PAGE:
Aural Sculptors - The Stranglers Live 1976 to the Present

Welcome to Aural Sculptors, a blog aimed at bringing the music of The Stranglers to as wide an audience as possible. Whilst all of the various members of the band that have passed through the ranks since 1974 are accomplished studio musicians, it is on stage where the band have for me had their biggest impact.

As a collector of their live recordings for many years I want to share some of the better quality material with other fans. By selecting the higher quality recordings I hope to present The Stranglers in the best possible light for the benefit of those less familiar with their material than the hardcore fan.

Needless to say, this site will steer well clear of any officially released material. As well as live gigs, I will post demos, radio interviews and anything else that I feel may be of interest.

In addition, occasionally I will post material by other bands, related or otherwise, that mean a lot to me.

Your comments and/or contributions are most welcome. Please email me at

Sunday, 21 March 2021

The Art of Crass


Music is a powerful medium with the capability of inspiring, provoking, challenging and changing the way that the people who engage with it.

Art is a powerful medium with the capability of inspiring, provoking, challenging and changing the way that the people who engage with it.

Combine the two and the result is more than just the sum of the two parts. The package is whole, a full blown assault on the aural and visual senses.

Some bands are lucky enough to have an artist within their circle who become unofficial, or even official members of the band, such is the importance of their particular contribution to the band's work. The Pistols had Jamie Reid, Buzzcocks had Malcolm Garrett and Linder, Dead Kennedy's had Winston Smith and Crass had Dave King and Gee Vaucher.

Whether these artists turned their hands to the design of logos, record sleeves or stage sets, in each case there work became inextricably linked to 'their' band.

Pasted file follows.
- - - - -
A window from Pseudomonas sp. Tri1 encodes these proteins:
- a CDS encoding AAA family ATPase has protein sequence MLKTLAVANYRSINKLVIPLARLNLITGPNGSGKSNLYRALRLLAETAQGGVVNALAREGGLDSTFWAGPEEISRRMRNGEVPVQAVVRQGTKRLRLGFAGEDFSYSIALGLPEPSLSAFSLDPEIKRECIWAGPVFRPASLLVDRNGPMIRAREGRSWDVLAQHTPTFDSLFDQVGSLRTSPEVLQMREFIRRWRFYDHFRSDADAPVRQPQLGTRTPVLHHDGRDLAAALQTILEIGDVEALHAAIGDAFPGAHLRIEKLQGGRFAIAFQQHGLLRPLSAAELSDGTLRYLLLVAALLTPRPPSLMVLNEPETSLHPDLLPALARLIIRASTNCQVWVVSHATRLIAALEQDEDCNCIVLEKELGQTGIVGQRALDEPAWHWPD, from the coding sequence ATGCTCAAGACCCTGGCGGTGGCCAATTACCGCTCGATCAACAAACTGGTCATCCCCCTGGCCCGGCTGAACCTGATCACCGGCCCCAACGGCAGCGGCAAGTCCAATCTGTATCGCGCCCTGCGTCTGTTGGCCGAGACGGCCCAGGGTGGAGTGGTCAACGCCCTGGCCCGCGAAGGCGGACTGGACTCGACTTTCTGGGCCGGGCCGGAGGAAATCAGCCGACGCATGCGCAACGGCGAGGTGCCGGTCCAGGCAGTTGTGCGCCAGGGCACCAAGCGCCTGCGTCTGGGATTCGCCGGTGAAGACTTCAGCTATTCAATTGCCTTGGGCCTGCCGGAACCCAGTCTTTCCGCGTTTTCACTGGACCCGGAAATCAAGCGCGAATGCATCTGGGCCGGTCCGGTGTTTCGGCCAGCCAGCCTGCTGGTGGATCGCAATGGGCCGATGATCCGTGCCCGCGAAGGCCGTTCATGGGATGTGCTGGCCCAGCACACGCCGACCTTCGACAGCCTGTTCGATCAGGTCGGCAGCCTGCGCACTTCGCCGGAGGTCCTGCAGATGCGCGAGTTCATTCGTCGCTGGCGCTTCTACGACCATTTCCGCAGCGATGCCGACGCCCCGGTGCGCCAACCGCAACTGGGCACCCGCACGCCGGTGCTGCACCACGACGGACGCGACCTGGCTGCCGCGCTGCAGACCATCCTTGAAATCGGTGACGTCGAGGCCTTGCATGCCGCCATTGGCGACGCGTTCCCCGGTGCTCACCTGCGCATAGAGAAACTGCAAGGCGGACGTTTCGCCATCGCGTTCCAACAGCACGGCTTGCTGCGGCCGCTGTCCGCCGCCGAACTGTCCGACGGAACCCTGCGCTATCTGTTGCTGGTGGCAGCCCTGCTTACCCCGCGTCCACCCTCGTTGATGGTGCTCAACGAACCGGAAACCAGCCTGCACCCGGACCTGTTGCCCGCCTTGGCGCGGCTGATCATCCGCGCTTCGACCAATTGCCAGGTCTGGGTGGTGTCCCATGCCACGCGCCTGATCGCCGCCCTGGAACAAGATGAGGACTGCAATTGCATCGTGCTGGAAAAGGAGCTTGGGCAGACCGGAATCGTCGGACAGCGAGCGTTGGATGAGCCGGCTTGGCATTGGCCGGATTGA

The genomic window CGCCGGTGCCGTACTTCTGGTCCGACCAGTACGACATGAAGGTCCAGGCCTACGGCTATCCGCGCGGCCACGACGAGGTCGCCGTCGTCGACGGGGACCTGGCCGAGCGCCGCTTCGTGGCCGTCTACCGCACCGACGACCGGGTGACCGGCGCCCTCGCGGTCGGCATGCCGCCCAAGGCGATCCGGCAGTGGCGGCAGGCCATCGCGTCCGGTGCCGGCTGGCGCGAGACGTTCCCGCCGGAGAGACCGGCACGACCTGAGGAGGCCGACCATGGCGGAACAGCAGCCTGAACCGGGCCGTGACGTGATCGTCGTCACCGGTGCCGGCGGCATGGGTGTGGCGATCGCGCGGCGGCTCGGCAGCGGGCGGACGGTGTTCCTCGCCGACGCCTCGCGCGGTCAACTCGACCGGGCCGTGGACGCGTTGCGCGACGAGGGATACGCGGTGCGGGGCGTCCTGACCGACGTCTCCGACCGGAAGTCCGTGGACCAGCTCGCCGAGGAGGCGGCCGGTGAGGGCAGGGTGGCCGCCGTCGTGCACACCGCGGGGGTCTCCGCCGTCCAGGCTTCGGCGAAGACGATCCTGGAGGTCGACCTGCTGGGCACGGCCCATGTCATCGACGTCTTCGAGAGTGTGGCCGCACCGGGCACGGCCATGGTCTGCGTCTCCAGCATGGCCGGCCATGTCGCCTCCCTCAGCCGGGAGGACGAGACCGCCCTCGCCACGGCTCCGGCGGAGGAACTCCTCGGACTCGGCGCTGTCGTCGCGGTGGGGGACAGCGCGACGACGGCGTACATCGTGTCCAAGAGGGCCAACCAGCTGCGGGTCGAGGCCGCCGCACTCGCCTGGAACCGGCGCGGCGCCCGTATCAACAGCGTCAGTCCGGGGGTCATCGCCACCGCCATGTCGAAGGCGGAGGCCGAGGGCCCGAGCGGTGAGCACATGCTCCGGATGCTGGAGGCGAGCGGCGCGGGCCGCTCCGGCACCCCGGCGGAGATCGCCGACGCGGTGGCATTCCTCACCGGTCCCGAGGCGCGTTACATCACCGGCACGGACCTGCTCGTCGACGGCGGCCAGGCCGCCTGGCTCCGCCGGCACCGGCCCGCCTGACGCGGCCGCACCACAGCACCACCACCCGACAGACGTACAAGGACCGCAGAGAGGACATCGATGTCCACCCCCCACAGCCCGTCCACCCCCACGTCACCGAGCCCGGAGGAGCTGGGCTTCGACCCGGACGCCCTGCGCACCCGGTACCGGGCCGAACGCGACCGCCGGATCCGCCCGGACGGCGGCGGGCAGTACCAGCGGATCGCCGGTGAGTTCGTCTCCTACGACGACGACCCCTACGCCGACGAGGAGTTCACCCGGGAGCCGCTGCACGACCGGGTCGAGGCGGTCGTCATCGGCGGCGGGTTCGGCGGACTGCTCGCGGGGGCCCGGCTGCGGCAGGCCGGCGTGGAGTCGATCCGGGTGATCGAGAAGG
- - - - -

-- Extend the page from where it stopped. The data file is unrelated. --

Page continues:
Crass were a very visual band from the all black military stage wear to the printed banners that adorned every venue at which they played, all visual statements of the band's philosophy. The Crass serpent logo is arguably the most iconic band logos of all time, although I grant you that the Rolling Stones tongue is up there as well. Designed by Dave King, the intricate monochrome design is jam packed with meaning. The body of a serpent, or to be more specific, Ouroboros, a two headed creature of Egyptian origin that consumes itself. The fertility based symbolism of the ancient image was redefined to represent the symbols of power around which the serpent was coiled as well as a part of. The Christian cross, the swastika and the elements of the Union Jack, all symbols of immense power. Ultimately, the image of the serpent consuming itself is a representation of these powers destroying themselves.... a scenario that was high up on the Christmas list that was sent out annually from Dial House, Essex.

Dave King in front of his an in-progress version of his masterpiece.

As if Dave King's logo to beat all logos was not enough, the Crass armory additionally had the artistic talent of Gee Vaucher to ensure that Crass grabbed people's attention even without the music.

Her collage approach to artwork leant itself perfectly to the DIY punk ethic promoted by many in the punk scene. For Crass it was just perfect. Gee was a collaborator with Penny Rimbaud from the early'60's but found a real niche when Crass took off from the late 1970's.

Cover of CD release of 'Feeding of the 5000'

Crass were very astute with their visual presentation. The tendency to issue their records in folded sleeves that opened out into large posters meant that bedroom walls throughout the country bore the Crass anti-war message. The sleeve as poster also presented the perfect medium for Gee Vaucher's intricately detailed collage pieces.

The fold-out sleeve in fact became something of a hall mark of subsequent releases by bands that associated with the anarcho punk scene.

The artwork could be playful and humorous such as the reworking of a well known photo of the Pistols:

Which in the hands of Gee became:

Fold-out of the 'Bloody Revolutions' single (1980)

or even (although I am not sure whether this is attributable to Vaucher or not):

Her work had also occasionally cropped up in more mainstream media such as on this Daily Mirror front page reaction to the election of Trump as President of the United States.

Here is a short interview that the on-line music magazine conducted with Gee in October 2020 in which she discusses her artistic style that she applied to the original Crass albums as well as the recently released Crassical Collection reissues:


  1. The Crass graphics are timeless. Ace

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